Late Friday evening I went into my sewing room, looking for a particular piece of fabric. Of course, I could not find it immediately, but as I was going through my bins of fabric (yes, that was bins plural!), I came across two pieces of fabric I had forgotten I had (this is the “2” in the title). Has that ever happened to you? As soon as I saw them, an idea popped into my head. The fabric seemed to be speaking to me, so I wrote down what it said it wanted to be.
With my drawing and fabrics in hand, I went to my computer to look for the embroidery designs I knew I wanted to use and then went straight to the cutting table (i.e. the dining room table) to cut out the pieces. Within an hour I had found the fabric, sketched the design, found the embroideries and pieced the top. Not bad! Next I marked the center of the middle of the table runner and laid out the paper templates for the embroidery placements.
At this point I made a decision on my batting: I decided to use OESD’s Fusible Fleece and I fused that to the backing fabric. This way I knew my work would be stabilized as I embroidered and I had no chance of the backing fabric creasing without my knowledge. (Ask me how I know that can be a problem!) I used my 200×200 hoop for the center embroideries and used the plastic alignment template that came with the hoop to make sure I was centered when I got to the machine.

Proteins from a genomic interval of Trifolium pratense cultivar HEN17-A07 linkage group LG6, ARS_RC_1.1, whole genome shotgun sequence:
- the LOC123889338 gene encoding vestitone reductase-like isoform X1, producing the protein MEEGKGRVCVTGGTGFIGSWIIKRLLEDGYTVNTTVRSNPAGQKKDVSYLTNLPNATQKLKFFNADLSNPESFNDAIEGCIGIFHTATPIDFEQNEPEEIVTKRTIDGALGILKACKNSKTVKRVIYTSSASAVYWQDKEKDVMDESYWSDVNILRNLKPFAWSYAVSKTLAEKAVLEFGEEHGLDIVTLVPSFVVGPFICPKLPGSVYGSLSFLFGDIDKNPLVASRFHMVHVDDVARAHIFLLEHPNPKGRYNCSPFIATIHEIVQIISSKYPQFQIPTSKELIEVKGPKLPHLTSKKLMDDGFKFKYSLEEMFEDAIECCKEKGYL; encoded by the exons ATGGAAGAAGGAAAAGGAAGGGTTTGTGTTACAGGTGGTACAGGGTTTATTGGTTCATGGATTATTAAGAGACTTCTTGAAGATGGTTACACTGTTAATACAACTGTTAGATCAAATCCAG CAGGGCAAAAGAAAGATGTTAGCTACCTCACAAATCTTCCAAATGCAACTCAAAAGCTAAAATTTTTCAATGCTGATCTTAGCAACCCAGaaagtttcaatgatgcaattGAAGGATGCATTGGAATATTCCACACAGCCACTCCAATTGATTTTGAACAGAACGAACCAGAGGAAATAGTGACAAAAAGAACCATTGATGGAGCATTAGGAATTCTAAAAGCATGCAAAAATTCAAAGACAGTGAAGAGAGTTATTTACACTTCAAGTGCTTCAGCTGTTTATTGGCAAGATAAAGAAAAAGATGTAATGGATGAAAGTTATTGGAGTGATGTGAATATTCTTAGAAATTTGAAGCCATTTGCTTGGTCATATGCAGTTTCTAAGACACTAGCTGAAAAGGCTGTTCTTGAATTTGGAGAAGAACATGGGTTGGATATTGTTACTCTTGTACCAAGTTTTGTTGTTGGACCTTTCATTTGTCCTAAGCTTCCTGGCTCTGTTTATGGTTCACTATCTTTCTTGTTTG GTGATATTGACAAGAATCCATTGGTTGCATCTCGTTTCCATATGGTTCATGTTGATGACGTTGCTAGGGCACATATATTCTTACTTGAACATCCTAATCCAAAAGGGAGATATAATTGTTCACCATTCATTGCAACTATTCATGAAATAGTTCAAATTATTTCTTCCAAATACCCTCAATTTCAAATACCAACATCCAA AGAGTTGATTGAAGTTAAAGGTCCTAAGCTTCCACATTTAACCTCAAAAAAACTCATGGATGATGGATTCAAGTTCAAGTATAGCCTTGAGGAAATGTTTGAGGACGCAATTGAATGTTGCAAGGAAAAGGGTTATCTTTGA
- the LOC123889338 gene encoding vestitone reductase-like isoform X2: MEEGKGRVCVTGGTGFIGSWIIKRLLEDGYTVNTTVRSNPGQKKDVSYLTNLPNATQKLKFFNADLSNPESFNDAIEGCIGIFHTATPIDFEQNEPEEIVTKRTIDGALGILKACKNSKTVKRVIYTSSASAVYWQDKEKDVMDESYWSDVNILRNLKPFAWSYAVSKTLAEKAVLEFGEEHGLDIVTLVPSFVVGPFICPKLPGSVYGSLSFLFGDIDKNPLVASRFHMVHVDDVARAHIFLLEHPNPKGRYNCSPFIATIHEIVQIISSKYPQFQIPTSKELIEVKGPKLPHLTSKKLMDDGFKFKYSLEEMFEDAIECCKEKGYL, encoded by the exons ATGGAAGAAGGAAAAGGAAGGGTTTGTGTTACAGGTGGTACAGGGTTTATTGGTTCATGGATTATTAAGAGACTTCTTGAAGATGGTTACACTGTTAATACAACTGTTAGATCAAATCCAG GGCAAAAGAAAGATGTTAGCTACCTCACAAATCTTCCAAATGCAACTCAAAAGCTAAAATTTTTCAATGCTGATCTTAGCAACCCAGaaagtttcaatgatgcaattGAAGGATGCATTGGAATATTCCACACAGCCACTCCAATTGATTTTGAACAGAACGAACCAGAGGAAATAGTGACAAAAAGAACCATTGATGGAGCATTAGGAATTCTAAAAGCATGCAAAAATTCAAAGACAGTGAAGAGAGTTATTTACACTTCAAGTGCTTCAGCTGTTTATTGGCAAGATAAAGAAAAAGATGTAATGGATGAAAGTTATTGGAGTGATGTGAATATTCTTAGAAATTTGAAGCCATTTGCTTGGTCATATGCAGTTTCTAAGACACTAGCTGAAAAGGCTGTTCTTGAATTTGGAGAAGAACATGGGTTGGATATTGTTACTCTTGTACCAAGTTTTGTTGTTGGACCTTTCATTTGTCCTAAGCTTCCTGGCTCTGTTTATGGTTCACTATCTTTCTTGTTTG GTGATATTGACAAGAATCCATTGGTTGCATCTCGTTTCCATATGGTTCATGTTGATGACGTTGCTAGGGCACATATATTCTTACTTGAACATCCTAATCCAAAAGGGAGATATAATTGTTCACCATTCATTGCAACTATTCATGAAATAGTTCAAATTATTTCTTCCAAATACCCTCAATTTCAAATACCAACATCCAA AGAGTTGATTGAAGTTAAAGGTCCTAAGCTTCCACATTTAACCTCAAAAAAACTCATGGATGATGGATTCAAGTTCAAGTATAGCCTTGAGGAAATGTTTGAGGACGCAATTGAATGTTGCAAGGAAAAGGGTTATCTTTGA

Remember that embroidery always uses less tension on the top thread than in regular sewing. I order to make the embroidery look like quilting rather than an embroidery design the top thread tension must be increased to form a more balanced stitch. I wanted to use the Active Stitch Technology on my Pfaff (known on the Husqvarna Vikings as the Deluxe Stitch System) to give me the best thread feed, so I increased it from 50 to 80.
Once I finished embroidering the center panel it was time to quilt the borders.
Since you can’t see the design as well on the borders, here it is: from Pfaff’s Brilliant Blocks and Borders collection.
In case you are interested, the center embroideries are from the following collections:
7.5 hours after I began this process, I have a finished product.
For all you embroiders out there, there are about 80,000 stitches total in this table runner, including the center and border designs. The stitching took a little more than 6 hours to complete and the remaining time was spent in the table runner’s assembly. Thus the title of this writing: two rectangles of fabric and seven and a half hours of work! “2 + 7.5”